t turns out that this whole fear of commitment thing comes more from unmarried women than unmarried men. And here, this whole time, I was thinking I didn’t want to get married because I just can’t pick from all of the available black men with Ph.D.s who keep trying to holler!
Thoughts here: I’m dismayed that this qualifies as breaking news in 2011, four years after the onset of the recession that led to the silly-named-problem we all sort of secretly refer to as the mancession. But I do believe that the fact that more and more men are out of work has led to a kind of Jedi mind-trick in a lot of media geared toward blaming women for being single and opting out of the ever important rite of passage for womanhood that is supposed to be marriage.
A new study has found a possible reason for the much-vaunted decline in marriage: people are afraid of having to go through a divorce. And women are more likely than men to fear getting “trapped” in a relationship they can’t easily exit.
Time reports on the study of 61 cohabiting but unmarried couples in Ohio. Sixty-seven percent of the participants said they were worried about the consequences of divorce, both for their finances and for their feelings. The study authors hypothesize that these worries are a major factor in keeping the couples from marrying.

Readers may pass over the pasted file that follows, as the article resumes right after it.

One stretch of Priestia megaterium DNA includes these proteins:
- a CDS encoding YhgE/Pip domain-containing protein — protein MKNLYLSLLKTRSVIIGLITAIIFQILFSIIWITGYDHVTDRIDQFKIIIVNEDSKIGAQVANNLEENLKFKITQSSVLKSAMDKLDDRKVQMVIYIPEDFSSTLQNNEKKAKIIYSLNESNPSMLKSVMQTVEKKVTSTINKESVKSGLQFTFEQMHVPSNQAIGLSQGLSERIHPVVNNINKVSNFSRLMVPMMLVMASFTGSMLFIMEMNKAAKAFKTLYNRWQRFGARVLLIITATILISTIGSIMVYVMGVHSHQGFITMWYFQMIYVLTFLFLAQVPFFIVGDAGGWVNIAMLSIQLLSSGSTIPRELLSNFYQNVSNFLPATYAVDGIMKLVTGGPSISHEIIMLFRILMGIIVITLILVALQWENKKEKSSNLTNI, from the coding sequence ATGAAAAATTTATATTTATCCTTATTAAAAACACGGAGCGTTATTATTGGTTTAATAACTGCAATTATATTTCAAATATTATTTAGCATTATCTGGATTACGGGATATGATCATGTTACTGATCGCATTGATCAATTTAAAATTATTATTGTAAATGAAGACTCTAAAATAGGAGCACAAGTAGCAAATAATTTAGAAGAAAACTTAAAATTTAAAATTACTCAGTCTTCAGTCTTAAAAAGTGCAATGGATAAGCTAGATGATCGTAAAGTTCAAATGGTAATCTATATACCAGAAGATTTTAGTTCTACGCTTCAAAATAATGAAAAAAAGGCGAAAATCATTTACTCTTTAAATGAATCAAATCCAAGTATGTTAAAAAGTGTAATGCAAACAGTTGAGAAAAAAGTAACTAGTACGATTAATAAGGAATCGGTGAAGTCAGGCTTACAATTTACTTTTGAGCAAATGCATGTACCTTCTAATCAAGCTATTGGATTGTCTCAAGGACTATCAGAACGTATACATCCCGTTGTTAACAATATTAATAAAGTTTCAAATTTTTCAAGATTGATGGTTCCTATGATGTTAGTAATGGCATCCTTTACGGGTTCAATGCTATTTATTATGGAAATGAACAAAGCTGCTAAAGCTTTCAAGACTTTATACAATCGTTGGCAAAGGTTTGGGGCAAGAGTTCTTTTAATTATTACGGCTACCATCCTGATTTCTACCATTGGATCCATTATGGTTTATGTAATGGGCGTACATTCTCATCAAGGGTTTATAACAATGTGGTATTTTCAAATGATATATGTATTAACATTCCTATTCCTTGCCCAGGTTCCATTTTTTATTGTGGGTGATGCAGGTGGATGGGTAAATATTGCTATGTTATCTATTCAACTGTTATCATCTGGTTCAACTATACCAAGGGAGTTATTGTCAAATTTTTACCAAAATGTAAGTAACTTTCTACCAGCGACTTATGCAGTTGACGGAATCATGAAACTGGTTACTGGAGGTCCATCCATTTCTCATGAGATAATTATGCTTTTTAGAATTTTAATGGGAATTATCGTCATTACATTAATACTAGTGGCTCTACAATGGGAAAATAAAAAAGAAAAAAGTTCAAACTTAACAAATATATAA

This isn’t a totally surprising finding — Time’s Belinda Luscombe writes that avoiding marriage for fear of divorce “sounds a little bit like choosing to stick with the shrimp appetizers for fear that the main dish will give you food poisoning,” but divorce is serious enough that considering the possibility before jumping into marriage seems pretty prudent. What’s more unusual about the study is that those most likely to fear the marriage “trap” are working-class women, not men.
I get it — all women are supposed to want a ring and babies, otherwise they are unnatural. But the truth is that marriage these days sounds like a set up. If men are generally making less money and getting unemployed more often, what working woman wants to worry about the paltry earnings she makes in a lifetime (comparably) ending up as community property somewhere? It’s not impossible for men to ask for half, and in fact, a lot of them are starting to do just that. Mo’ Money, Mo’ Problems.
Let me be clear, I want a partner. I want to be equally yoked and all that. But I’m not trying to pay my ex for the rest of my life because I wanted to believe that love trumps my checkbook. I said it when I was 25 and I’ll say it now: I’m happy to get a really cute dress, buy another nice ring for myself and throw a huge party in celebration of love before I walk into a situation like this because of societal pressure.
Did you see this Luscombe lady trying to make it seem completely ridiculous to fear divorce? She must be from a country where people stay together. Give it up for Al Green, ladies and gentlemen — this is what I’ll be singing when I find my boo, with hopes and prayers that I can be this convincing.